Thanks again for all your kind comments and prayers. It's been a rough week and I'm doing my best to keep up a "normal" patter of small talk here on the blog in the meanwhile!


Anonymous AlisonH said...

My best to the little one.

That drying rack--wow. All the possibilities, all the future colors. That's enough to really have fun playing with!

October 19, 2008 at 6:42 PM  
Blogger Nancy said...

What a superb visit to Vermont! It's a beautiful state I've been lucky enough to spend some summer time in several years. Maybe the next time up there I'll be able to visit the Spinnery.

October 19, 2008 at 6:57 PM  
Anonymous Janet said...

Even though I'm not a knitter, I do love fabric, and I would have loved your mill tour, I have no doubt. What a treat! Nice that you were recognized, too. Warm thoughts for your nephew. I'm sure your brother and sister-in-law will need you more when he comes home than they do now. they're lucky you're so patient!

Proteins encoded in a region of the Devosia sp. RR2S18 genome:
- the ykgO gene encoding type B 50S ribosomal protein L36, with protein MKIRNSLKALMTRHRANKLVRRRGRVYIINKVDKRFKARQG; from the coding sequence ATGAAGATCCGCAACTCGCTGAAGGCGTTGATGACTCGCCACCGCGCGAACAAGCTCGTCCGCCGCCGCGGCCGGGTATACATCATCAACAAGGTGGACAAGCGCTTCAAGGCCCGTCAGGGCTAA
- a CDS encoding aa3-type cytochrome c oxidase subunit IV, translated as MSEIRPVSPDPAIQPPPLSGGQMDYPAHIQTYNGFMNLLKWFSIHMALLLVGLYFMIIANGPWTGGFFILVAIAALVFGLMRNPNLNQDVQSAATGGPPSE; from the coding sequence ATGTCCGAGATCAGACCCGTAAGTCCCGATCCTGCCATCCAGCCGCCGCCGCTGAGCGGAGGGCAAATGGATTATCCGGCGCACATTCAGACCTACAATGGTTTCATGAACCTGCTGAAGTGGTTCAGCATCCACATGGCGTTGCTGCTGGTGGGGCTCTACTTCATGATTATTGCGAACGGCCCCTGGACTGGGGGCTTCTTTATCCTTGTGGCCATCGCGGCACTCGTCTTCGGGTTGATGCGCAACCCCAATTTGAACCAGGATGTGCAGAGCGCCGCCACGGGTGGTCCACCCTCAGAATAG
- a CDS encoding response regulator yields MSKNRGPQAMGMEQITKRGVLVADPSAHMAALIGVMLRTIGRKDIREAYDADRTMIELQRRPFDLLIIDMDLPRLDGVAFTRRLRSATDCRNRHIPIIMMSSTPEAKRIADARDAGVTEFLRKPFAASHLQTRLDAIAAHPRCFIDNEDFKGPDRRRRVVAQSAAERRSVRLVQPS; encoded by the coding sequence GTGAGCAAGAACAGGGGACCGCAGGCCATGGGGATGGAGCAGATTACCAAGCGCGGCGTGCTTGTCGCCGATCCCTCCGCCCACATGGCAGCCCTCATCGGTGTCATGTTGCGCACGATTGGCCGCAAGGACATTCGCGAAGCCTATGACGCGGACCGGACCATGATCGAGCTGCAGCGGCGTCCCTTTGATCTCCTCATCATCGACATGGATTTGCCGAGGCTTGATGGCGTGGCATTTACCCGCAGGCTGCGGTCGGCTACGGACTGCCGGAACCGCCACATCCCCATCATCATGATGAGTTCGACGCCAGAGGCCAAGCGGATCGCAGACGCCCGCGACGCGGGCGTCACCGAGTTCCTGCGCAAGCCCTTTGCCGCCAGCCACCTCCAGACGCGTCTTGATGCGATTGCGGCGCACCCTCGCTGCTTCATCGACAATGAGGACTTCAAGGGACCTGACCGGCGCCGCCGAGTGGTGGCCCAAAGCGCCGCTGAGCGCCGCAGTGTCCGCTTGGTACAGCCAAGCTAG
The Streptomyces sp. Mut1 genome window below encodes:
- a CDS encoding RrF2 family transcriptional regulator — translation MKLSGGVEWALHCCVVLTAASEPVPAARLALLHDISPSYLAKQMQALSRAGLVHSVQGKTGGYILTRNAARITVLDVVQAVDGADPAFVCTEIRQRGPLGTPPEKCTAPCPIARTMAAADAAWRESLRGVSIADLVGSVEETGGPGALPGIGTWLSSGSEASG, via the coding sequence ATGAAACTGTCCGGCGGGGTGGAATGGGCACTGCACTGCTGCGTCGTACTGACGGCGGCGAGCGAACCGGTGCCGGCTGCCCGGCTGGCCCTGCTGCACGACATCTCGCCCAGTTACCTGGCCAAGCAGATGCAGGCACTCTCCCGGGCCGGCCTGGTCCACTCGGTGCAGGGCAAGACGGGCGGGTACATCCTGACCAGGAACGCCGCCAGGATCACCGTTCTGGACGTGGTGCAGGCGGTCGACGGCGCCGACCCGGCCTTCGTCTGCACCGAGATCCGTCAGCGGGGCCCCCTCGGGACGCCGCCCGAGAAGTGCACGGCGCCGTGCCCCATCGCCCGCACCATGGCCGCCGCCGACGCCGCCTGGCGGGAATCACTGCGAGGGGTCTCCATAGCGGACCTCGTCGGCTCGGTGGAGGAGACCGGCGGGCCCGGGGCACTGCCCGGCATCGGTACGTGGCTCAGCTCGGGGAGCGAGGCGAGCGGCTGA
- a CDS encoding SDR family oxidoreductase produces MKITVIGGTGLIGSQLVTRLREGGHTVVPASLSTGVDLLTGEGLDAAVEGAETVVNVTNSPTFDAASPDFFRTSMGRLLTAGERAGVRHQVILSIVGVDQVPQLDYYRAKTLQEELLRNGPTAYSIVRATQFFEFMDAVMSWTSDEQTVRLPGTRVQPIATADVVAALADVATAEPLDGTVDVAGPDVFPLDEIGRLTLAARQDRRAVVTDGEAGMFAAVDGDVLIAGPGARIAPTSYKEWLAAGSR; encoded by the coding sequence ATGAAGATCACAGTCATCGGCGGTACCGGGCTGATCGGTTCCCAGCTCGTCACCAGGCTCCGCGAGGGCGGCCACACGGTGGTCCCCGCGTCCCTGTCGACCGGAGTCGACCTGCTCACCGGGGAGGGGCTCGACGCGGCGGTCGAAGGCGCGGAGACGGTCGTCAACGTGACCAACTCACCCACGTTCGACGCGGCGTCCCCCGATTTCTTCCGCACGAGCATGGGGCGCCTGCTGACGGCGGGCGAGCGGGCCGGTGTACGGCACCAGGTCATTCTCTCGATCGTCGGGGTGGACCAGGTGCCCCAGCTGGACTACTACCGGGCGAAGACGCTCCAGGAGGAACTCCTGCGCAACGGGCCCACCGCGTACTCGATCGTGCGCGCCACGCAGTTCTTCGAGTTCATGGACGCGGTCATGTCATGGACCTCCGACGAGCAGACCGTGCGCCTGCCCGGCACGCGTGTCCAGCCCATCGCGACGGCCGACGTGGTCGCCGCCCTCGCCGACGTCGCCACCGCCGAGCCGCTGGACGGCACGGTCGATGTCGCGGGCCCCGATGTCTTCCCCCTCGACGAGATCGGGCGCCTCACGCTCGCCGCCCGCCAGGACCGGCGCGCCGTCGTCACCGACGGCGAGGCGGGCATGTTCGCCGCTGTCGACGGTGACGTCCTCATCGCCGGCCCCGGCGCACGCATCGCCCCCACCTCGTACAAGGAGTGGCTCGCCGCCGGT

October 19, 2008 at 9:40 PM  
Blogger Brenda said...

Wow, you certainly have been busy, sending good thoughts your way for the little one, sil and family.

Hope you're being a good girl and taking care of yourself too!

B :)

October 19, 2008 at 9:55 PM  
Blogger Deb said...

What a wonderful trip!! I lived in VT for a long time and you just can't replace those winding roads and country views :) Never had the pleasure of visiting the Spinnery. What a treat that must have been.
Your purchases are beautiful. Will be anxious to see what you "create" with those :)

Great news that your nephew is making progress and will be going home. Will continue the good thoughts and prayers for you all.

October 20, 2008 at 6:03 AM